Swedish Realist Painter, 1853-1919
Swedish painter, illustrator and printmaker. He came from a poor family and studied (1866-76) at the Konstakademi in Stockholm, supporting himself throughout this period. From 1871 to 1878 he contributed illustrations to the comic journal Kaspar and the Ny illustrerad tidning. From 1875, for several decades, he was a prolific book illustrator, his most renowned work in this field being his drawings for Föltskärns beröttelser ('The Barber-surgeon's tales'; pubd 1883-4) by Zacharius Topelius, and the Rococo-inspired watercolours for the Samlade skaldeförsök ('Collected attempts at poetry'; pubd 1884) by the 18th-century Swedish author Anna Maria Lenngren. Related Paintings of Carl Larsson :. | vinet | Barbro | tradgardsbild | lllustration till ansnittet till en gosse | hilda bergoo |
Related Artists:Pierre Puvis de Chavannes
Pierre Puvis de Chavannes Art Galleries
Born in Lyons on Dec. 14, 1824, Pierre Puvis de Chavannes belonged to the generation of Gustave Courbet and ??douard Manet, and he was fully aware of their revolutionary achievements. Nevertheless, he was drawn to a more traditional and conservative style. From his first involvement with art, which began after a trip to Italy and which interrupted his intention to follow the engineering profession that his father practiced, Puvis pursued his career within the scope of academic classicism and the Salon. Even in this chosen arena, however, he was rejected, particularly during the 1850s. But he gradually won acceptance. By the 1880s he was an established figure in the Salons, and by the 1890s he was their acknowledged master.
In both personal and artistic ways Puvis career was closely linked with the avant-grade. In the years of his growing public recognition, when he began to serve on Salon juries, he was consistently sympathetic to the work of younger, more radical artists. Later, as president of the Societe Nationale des Beaux-Arts - the new Salon, as it was called - he was able to exert even more of a liberalizing influence on the important annual exhibitions.
Puvis sympathy to new and radical artistic directions was reflected in his own painting. Superficially he was a classicist, but his personal interpretation of that style was unconventional. His subject matter - religious themes, allegories, mythologies, and historical events - was clearly in keeping with the academic tradition. But his style eclipsed his outdated subjects: he characteristically worked with broad, simple compositions, and he resisted the dry photographic realism which had begun to typify academic painting about the end of the century. In addition, the space and figures in his paintings inclined toward flatness, calling attention to the surface on which the images were depicted. These qualities gave his work a modern, abstract look and distinguished it from the sterile tradition to which it might otherwise have been linked.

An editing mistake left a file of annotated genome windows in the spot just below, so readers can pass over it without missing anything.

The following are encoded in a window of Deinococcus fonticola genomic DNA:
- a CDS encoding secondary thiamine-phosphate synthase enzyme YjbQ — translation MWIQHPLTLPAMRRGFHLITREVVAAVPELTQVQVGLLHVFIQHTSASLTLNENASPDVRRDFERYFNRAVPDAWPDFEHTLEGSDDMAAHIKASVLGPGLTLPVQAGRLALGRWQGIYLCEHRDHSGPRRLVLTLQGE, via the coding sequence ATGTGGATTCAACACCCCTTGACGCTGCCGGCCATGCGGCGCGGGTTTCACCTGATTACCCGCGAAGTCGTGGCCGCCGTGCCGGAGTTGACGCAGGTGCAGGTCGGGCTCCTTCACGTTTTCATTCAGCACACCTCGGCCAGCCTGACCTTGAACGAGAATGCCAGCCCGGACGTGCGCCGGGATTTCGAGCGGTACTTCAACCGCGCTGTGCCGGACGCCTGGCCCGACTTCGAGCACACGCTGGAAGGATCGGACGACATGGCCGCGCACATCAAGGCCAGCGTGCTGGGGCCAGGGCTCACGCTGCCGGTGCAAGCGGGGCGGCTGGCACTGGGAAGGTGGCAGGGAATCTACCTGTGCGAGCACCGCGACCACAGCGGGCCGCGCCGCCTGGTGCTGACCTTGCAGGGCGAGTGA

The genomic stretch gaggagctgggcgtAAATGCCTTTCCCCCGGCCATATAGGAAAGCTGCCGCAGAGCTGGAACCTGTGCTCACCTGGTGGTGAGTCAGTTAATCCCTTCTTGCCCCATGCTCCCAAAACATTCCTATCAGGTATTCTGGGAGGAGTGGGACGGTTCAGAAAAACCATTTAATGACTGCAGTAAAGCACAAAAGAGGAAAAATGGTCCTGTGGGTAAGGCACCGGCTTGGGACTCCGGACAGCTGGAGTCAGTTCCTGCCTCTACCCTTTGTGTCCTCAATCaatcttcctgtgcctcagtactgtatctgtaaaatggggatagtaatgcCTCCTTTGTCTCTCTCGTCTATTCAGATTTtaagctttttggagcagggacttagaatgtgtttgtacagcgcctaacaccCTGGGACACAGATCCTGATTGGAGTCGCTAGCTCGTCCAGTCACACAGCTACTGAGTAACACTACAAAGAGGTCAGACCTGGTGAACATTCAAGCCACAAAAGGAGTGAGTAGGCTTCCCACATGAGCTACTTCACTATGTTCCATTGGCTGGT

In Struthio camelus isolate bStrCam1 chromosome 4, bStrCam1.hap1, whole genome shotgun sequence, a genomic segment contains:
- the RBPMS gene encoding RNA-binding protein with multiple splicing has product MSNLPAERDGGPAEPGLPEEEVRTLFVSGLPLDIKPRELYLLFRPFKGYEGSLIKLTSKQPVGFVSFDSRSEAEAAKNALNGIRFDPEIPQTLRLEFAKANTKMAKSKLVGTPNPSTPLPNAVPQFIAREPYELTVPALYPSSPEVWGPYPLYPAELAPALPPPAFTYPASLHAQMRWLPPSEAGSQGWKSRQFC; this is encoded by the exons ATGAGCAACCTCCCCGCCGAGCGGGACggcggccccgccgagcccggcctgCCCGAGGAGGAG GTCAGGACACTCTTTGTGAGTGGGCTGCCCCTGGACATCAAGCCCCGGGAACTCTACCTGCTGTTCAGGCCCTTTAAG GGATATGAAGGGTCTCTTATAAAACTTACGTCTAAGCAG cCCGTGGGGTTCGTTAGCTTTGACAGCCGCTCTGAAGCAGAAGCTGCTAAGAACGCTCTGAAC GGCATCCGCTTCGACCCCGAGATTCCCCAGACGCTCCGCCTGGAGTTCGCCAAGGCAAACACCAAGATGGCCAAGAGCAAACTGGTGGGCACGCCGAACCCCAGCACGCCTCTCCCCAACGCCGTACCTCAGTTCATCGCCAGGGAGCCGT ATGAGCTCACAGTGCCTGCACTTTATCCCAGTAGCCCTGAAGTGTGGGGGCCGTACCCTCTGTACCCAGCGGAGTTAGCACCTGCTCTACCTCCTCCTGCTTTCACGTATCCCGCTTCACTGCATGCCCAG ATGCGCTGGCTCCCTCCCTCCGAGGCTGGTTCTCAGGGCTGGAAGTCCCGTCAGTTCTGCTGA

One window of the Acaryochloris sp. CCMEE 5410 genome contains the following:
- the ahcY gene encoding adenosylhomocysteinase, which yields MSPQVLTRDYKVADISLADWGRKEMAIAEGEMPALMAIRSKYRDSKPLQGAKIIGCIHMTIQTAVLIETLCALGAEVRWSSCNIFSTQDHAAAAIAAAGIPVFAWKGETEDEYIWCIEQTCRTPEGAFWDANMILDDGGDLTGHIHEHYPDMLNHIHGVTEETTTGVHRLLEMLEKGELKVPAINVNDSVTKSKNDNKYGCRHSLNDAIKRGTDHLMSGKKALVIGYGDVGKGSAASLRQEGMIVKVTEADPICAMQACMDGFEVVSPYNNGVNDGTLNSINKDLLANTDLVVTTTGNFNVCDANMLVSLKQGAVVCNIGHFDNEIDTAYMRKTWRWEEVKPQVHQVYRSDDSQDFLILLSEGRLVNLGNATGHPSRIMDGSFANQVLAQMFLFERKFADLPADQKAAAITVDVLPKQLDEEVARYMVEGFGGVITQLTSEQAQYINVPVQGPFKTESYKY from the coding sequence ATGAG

Along with their modern, formal properties, Puvis paintings exhibited a serene and poetic range of feeling. His figures frequently seem to be wrapped in an aura of ritualistic mystery, as though they belong in a private world of dreams or visions. Yet these feelings invariably seem fresh and sincere. This combination of form and feeling deeply appealed to certain avant-garde artists of the 1880s and 1890s. Although Puvis claimed he was neither radical nor revolutionary, he was admired by the symbolist poets, writers, and painters - including Paul Gauguin and Maurice Denis - and he influenced the neoimpressionist painter Georges Seurat.
During his mature career Puvis executed many mural paintings. In Paris he did the Life of St. Genevieve (1874-1878) in the Panth??on and Science, Art, and Letters (1880s) in the Sorbonne. In Lyons he executed the Sacred Grove, the Antique Vision, and Christian Inspiration (1880s) in the Mus??e des Beaux-Arts. He painted Pastoral Poetry (1895-1898) in the Boston Public Library. These commissions reflect the high esteem with which Puvis was regarded during his own lifetime. Among his most celebrated oil paintings are Hope (1872) and the Poor Fisherman (1881). He died in Paris on Oct. 10, 1898.Alexander Mann
Alexander Mann (January 22, 1853 - January 26, 1908) was a Scottish landscape and genre painter. He was a member of New English Art Club and Royal Institute of Oil Painters.
Alexander Mann was born in Glasgow, Scotland on January 22, 1853. He died in London on January 26, 1908.
The second son of James Mann, merchant and collector, he took drawing lessons from the age of ten with Robert Greenlees (1820-94) and then attended evening classes at the Glasgow School of Art, where Greenlees was headmaster.
In 1877 he went to Paris and enrolled at the Academie Julian, and then studied under Mihely Munk? - sy and from 1881 to 1885 under Carolus-Duran. From 1883-93 Mann exhibited in London at the Royal Academy, Royal Institute of Oil Painters, Fine Art Society, New Gallery, Ridley Art Club, New English Art Club and Society of British Artists, a society that appointed James McNeill Whistler its President in 1886. At the same year he was invited to become the first Scottish member of the New English Art Club and was joined by several of his friends, notably John Lavery, Thomas Millie Dow of the Glasgow Boys and Norman Garstin.
Influenced by the Hague school and by Jules Bastien-Lepage, his picture A Bead Stringer, Venice gained an honorable mention at the Salon in 1885. After a public controversy over this painting when it was exhibited at the Royal Glasgow Institute, Mann settled in England, at West Hagbourne, Berkshire, and later in the neighboring village of Blewbury, where he painted a series of views of the Downs and portraits of country people. Mann traveled extensively in Britain, paying several visits to the coast in Angus and Fife, and to Walberswick, Suffolk.Francisco Domingo Marques
painted Cat in 1842 - 1920